In the face of this growing American acknowledgement that Britain needed United States military support, pre–World War II American children’s literature continued to promote isolationism. Hunt, discussing children’s literature written in the United States during the years approaching and encompassing World War II, states that “books [set and published in the early 1940s] do not simply omit war-related plots and overseas settings; in most of them, people go about their business as if there were no war on at all” (190). This policy supports Nodelman’s assertion that “the first audience for any book that might be published is not children at all, but rather the adults who edit, publish, teach, and review the books.” Hunt further suggests the blatant exclusion of the war from World War II era United States children’s literature “shows how late isolationism lingered and how strenuously, by resorting either to fantasy or to a spurious normalcy, writers denied the possibility of war” (Enciso et al. 253; 191).
In direct contrast with this position, Enright’s entire Melendy family, including the children, express an acute awareness of the European conflict. Hunt suggests The Saturdays was published despite its references to World War II, thus running contrary to the blind-eyed preferences of children’s literature, particularly in light of Enright’s 1939 Newbery Medal for Gone Away Lake. Hunt states “no further Newbery winners would be working against the current” by acknowledging the overwhelming presence of the war and concludes, “writers for children mirror very accurately the mood and expectations of the country. Although most adults (including writers) were aware of the inevitability of the U.S. involvement in [World War II], a reluctance to think about the implications kept even distant echoes of it out of most children’s books” (195; 205). Although descriptions of the battles are excluded from the narrative of The Saturdays, Enright provides glimpses of the family’s knowledge of and feelings about the war. Lounging in their upstairs playroom dubbed “the office,” the children discuss a water stain blotched across the ceiling. Artist Randy gestures at the blots and cracks, demonstrating how they merge to form the infamous mustached face of Adolf Hitler.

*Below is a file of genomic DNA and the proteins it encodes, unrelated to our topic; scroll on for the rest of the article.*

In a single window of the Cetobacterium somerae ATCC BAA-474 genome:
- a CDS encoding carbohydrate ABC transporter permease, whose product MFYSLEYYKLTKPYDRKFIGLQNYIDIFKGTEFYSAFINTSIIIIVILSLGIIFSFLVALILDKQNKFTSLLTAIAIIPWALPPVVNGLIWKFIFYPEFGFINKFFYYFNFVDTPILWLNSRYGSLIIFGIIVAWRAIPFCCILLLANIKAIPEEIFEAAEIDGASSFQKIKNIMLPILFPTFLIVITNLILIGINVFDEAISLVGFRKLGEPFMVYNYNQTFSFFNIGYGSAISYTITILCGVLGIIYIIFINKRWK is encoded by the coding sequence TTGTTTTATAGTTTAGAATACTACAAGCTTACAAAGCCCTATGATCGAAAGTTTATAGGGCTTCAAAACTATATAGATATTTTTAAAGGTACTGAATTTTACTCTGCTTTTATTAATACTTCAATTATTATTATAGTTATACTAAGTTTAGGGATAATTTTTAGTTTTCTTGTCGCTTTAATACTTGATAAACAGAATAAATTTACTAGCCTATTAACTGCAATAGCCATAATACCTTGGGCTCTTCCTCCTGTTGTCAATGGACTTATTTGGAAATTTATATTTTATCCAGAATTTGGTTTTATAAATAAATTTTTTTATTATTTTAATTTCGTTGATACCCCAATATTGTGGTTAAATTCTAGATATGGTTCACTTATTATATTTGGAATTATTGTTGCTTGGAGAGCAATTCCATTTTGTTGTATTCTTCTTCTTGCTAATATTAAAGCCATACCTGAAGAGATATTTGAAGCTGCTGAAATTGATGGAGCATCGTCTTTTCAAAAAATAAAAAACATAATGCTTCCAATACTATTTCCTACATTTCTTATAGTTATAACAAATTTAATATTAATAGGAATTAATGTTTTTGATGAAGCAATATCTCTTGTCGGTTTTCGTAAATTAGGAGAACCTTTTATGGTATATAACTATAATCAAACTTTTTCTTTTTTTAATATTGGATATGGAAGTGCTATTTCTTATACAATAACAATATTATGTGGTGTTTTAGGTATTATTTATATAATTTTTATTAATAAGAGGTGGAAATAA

Even so, the Melendy family surrenders to the isolationist ideology of contemporary American children’s literature when they leave New York City for the seclusion of Mrs. Oliphant’s lighthouse. There, independence and interventionism dissipate from the pages like sea foam on the seashore. Mrs. Oliphant directs her employee Wilkins to “teach [the children] how to sail, pull them out of the water when they start to drown, and keep them out of mischief generally” (168). Although Wilkins is there, ostensibly, to provide adventure—learning to sail particularly catches the children’s attention—his main purpose is to provide additional supervision, ensuring the safety of children who have demonstrated, in previous chapters, the ability to save themselves from drowning. Sequestered at Mrs. Oliphant’s lighthouse complex, the Melendy children can explore the domestic tide pools and swim and sail in the sheltered bay, safe and secluded.
Considering The Saturdays through the bifocal lenses of history and political ideology, the reader can trace the Melendy children’s journey from independence to isolation. Just as the American flâneur of the 1920s waltzed through Europe, Randy and Rush dance through their first Saturdays, savoring the artistry of New York City delicately spiced with flavors of France, England, and Germany. America’s fall from prosperity into poverty and the necessity of eschewing extravagance during the Great Depression of the 1930s is mirrored in Mona’s overextension of privilege, subsequent censorship, and the Melendy family’s financial woes. But as the Melendys move through The Saturdays’ final chapters, the family’s journey departs from the ideological path toward the interventionism of mainstream white middle-class America. Instead, as insecurity and fear of the impending war sweep over America, the Melendy family bows to the ideological pressure of isolationist American children’s literature. The conclusion of The Saturdays encapsulates the dream of living in isolation—in a Fortress America—and of thereby escaping the danger of global interventionism. The Melendys enjoy the security of a long summer at a secluded lighthouse preserve, exploring a private seashore, protected all the while by both the wide seas and an army of strong, white-gloved policemen and muscle-bound Wilkinses.
*For more about The Saturdays, see J.D. Stahl’s consideration of Enright’s works, “A Secure World of Childhood: The Artistry of Elizabeth Enright,” recently reprinted in Children’s Literature, Volume 43 (2015).
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Mills, Claudia. “Redemption through the Rural: The Teen Novels of Rosamond Du Jardin.” Children’s Literature Association Quarterly 38.1 (2013): 48-65. Project MUSE. Web. 3 Oct. 2014.
—. “The Ambivalent Urban Idyll: The Saturdays and Betsy and Tacy Go Downtown.” Children’s Literature in Education 29.4 (1998): 211-21. Print.
Olson, Lynne. Those Angry Days [eBook (downloadable)]: Roosevelt, Lindbergh, and America’s Fight over World War II, 1939-1941. 1st ed. New York: Random House, 2013. Print.
Stahl, J.D. “A Secure World of Childhood: The Artistry of Elizabeth Enright.” Hollins Critic 35.2 (1998): 1+. Print. (See note above)
Tribunella, Eric L. “Children’s Literature and the Child Flâneur.” Children’s Literature 38.1 (2010): 64-91. Print.